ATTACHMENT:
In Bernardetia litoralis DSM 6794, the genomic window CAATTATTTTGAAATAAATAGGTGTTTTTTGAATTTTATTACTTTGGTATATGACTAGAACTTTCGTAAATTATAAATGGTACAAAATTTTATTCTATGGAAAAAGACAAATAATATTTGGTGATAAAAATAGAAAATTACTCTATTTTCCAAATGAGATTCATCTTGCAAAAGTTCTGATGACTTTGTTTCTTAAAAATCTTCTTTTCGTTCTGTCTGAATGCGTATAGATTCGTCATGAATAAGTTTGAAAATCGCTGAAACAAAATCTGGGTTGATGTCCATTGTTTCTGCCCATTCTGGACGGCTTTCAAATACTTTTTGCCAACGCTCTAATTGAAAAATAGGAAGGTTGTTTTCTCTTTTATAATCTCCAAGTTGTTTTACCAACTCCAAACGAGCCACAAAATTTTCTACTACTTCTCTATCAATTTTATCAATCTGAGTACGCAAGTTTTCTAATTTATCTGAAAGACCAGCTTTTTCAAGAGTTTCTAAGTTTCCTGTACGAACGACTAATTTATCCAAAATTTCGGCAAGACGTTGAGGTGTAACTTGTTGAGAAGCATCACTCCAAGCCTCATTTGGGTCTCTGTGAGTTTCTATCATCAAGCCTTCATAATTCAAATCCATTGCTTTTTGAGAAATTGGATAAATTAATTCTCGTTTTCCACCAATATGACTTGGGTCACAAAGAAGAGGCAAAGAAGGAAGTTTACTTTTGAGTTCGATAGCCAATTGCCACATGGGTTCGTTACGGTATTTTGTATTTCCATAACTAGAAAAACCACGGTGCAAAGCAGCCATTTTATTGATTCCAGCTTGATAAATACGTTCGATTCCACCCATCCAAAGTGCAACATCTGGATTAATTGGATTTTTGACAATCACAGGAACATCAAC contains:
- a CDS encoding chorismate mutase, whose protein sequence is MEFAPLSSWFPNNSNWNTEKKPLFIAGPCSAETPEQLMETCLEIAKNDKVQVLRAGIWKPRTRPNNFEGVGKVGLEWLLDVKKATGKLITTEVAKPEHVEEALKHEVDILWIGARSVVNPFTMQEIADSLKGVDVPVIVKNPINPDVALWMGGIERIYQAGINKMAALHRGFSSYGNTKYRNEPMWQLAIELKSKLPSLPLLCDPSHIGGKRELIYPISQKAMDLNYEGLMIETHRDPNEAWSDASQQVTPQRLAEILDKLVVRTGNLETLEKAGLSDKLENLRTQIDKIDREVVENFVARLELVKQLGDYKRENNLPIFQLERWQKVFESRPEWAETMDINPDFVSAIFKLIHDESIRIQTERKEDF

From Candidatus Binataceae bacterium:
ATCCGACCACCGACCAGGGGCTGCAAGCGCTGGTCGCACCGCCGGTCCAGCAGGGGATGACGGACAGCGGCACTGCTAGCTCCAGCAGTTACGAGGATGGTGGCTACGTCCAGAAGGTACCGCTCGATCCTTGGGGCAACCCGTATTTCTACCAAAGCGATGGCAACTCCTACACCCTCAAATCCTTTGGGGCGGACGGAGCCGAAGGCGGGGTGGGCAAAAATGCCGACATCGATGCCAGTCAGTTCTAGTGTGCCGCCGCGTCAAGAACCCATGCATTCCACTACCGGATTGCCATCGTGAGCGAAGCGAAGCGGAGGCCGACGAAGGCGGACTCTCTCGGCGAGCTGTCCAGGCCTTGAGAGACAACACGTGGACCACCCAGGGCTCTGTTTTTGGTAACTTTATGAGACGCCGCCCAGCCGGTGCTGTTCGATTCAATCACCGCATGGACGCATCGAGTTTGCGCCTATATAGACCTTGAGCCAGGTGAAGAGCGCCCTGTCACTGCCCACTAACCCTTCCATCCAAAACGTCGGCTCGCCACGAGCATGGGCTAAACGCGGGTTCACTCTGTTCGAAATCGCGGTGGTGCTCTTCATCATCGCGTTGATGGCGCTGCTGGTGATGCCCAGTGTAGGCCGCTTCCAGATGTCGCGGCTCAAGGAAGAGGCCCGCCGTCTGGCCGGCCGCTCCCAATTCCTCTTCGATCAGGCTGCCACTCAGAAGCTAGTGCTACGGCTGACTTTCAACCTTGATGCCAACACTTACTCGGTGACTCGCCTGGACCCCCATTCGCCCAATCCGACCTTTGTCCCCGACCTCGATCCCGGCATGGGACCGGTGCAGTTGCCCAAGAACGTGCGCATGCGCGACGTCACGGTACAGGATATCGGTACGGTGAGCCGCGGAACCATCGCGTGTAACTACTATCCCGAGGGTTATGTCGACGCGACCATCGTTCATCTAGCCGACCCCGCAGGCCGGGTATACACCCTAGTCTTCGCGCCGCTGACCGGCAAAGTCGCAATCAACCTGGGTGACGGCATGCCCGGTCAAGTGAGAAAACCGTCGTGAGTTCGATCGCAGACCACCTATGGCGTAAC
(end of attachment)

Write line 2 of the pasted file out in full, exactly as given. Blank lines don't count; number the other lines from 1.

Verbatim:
- a CDS encoding chorismate mutase, whose protein sequence is MEFAPLSSWFPNNSNWNTEKKPLFIAGPCSAETPEQLMETCLEIAKNDKVQVLRAGIWKPRTRPNNFEGVGKVGLEWLLDVKKATGKLITTEVAKPEHVEEALKHEVDILWIGARSVVNPFTMQEIADSLKGVDVPVIVKNPINPDVALWMGGIERIYQAGINKMAALHRGFSSYGNTKYRNEPMWQLAIELKSKLPSLPLLCDPSHIGGKRELIYPISQKAMDLNYEGLMIETHRDPNEAWSDASQQVTPQRLAEILDKLVVRTGNLETLEKAGLSDKLENLRTQIDKIDREVVENFVARLELVKQLGDYKRENNLPIFQLERWQKVFESRPEWAETMDINPDFVSAIFKLIHDESIRIQTERKEDF